Clark has been making records full of inventive and, at times, brutal electronica for Warp for over a decade. But there is something quite different about his sixth album Iradelphic. Previous Clark albums have focused primarily on relentless sonic invention and were slightly difficult collections of warped dance music, but Iradelphic is a significant step forward and develops a progression that was hinted at on his last album Totems Flare. It is a progression into more organic, live sounds and in turn, Iradelphic is perhaps the first Clark album that you can fall in love with rather than be merely impressed by.
There is a vibrancy and lightness to Iradelphic that immediately sets it apart from his earlier work. The album has been borne out of Clark’s decision to pursue more live shows and Iradelphic is certainly an album that is designed to be performed ‘in the flesh’. A wide range of instruments are used; both guitars and piano form the basis of a number of tracks. Henderson Wrench is based on a wonderful Latin guitar sound and coupled with Clark’s restless, skittering percussion it is an incredibly immersive and impressive opener.
Even when the music is predominately synth based the sound is light and airy rather than dark and punishing, and there is a lovely mellifluous quality to Com Touch and Skyward Bruise/Decent’s twinkling synthesised sounds.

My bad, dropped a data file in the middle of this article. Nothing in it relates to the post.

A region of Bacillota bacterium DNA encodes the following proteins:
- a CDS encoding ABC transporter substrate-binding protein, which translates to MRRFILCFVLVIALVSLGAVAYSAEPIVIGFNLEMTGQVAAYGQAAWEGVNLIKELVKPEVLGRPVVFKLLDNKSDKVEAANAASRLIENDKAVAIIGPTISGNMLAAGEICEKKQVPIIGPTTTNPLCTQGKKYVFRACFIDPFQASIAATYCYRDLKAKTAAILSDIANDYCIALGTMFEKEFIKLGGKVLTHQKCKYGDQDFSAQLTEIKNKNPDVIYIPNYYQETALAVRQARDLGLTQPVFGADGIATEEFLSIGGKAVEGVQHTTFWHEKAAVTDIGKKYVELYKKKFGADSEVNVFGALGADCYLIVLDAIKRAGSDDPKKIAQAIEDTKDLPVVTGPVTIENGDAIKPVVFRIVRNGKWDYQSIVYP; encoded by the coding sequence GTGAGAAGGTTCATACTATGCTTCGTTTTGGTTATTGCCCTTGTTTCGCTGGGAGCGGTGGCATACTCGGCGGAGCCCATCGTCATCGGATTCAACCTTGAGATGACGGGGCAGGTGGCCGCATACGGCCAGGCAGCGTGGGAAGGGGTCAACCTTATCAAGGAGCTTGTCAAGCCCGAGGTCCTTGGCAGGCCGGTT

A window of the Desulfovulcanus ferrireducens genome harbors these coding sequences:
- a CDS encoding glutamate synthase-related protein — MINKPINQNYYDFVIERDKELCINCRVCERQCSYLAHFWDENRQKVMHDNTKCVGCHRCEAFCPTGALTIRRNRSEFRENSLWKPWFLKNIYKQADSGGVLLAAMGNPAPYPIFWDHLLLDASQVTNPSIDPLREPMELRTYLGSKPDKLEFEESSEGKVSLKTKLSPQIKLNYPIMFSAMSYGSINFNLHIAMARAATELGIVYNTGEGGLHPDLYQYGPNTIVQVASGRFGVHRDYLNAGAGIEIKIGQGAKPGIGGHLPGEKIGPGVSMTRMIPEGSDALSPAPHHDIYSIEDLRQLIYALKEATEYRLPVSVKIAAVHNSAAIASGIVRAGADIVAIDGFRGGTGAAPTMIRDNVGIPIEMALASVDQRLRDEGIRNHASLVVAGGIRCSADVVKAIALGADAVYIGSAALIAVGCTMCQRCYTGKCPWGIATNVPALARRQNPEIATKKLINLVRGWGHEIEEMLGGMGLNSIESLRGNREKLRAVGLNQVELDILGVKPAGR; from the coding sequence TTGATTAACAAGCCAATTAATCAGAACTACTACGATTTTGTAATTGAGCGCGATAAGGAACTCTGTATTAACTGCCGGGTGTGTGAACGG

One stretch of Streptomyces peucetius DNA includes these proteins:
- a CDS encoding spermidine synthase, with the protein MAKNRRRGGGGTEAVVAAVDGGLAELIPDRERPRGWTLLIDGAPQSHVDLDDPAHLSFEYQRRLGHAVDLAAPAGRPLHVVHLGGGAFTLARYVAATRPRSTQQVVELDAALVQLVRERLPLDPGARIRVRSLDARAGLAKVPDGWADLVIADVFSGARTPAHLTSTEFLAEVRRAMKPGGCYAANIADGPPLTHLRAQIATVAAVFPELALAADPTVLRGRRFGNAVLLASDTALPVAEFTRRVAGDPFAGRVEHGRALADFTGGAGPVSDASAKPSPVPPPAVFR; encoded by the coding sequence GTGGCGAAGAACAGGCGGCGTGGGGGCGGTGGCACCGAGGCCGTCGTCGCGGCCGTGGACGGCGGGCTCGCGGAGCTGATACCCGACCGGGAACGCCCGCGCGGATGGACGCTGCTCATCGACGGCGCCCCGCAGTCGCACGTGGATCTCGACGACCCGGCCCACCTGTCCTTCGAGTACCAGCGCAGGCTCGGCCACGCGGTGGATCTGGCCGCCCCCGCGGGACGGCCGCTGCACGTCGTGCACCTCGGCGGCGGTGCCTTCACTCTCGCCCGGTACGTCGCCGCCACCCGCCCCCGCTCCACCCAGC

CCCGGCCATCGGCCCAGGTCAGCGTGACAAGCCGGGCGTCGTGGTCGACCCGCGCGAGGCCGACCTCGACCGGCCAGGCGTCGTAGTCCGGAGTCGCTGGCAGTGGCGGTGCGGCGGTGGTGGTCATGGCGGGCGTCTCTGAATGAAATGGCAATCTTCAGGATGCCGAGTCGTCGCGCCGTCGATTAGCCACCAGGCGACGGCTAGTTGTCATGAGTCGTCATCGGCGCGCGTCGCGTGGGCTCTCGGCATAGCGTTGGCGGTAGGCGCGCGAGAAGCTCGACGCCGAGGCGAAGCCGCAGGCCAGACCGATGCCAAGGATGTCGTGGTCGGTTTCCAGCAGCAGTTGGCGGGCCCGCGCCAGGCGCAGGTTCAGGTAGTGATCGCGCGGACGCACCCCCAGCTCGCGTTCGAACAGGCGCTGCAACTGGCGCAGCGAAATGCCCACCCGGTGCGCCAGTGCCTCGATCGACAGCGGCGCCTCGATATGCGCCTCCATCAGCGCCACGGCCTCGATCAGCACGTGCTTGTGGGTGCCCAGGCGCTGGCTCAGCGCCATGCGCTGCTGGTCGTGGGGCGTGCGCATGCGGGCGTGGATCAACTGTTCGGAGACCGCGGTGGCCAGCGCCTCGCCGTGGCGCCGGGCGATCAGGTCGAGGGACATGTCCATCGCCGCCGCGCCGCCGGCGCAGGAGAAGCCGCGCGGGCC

Iradelphic displays a more refined sound for Clark and definitely sees him exploring new sounds. There is an enveloping warmth that makes it supremely easy to listen to, which is not something that can normally be said about Clark’s music. The almost folk-like guitar of Tooth Moves, coupled with the jazzy experiments of Open, are both perfect examples of Clark breaking new melodic ground while still keeping a sense of invention that runs through all his work.
In keeping with Iradelphic’s move to a richer, more melodic sound, the album features Clark’s best use of vocals with a guest appearance from Bristol singer Martina Topley-Bird on the glorious Secret. Reminiscent of a lighter Portishead, Secret is a wonderfully soulful track with Topley-Bird’s sumptuous vocals combining with Clark’s understated hip-hop beat.
There are some curious interludes on Iradelphic that help make the album a beguiling piece of work. The ornate piano piece Black Stone offers an example of Clark’s musical skills and its unadorned sound is immediately striking and subtly affecting. This interlude leads in to the album’s centrepiece, the three-part suite The Pining, which shows all the facets of Clark’s sound. Part 1 is a jittery mix of percussion and synths that never quite stay still and are almost impossible to pin down. Part 2 progresses the sound into dancier, funkier territory with clipped beats and what sounds like an African tribal vocal sample. Part 3 completes the piece with blissful washes of sparkling synths.
The final track is the ambient electronica of Broken Kite Footage. Melancholic, even desolate ambient sounds are found throughout the record and after repeated listens that melancholy will become ever more affecting and engaging.
Iradelphic is certainly Clark’s most accessible record and it is arguably his best. It is difficult for an artist who is renowned for a particular sound and style to break free from what is expected but with Iradelphic Clark has established a new sound for himself and a direction for the future that promises to be extremely interesting indeed.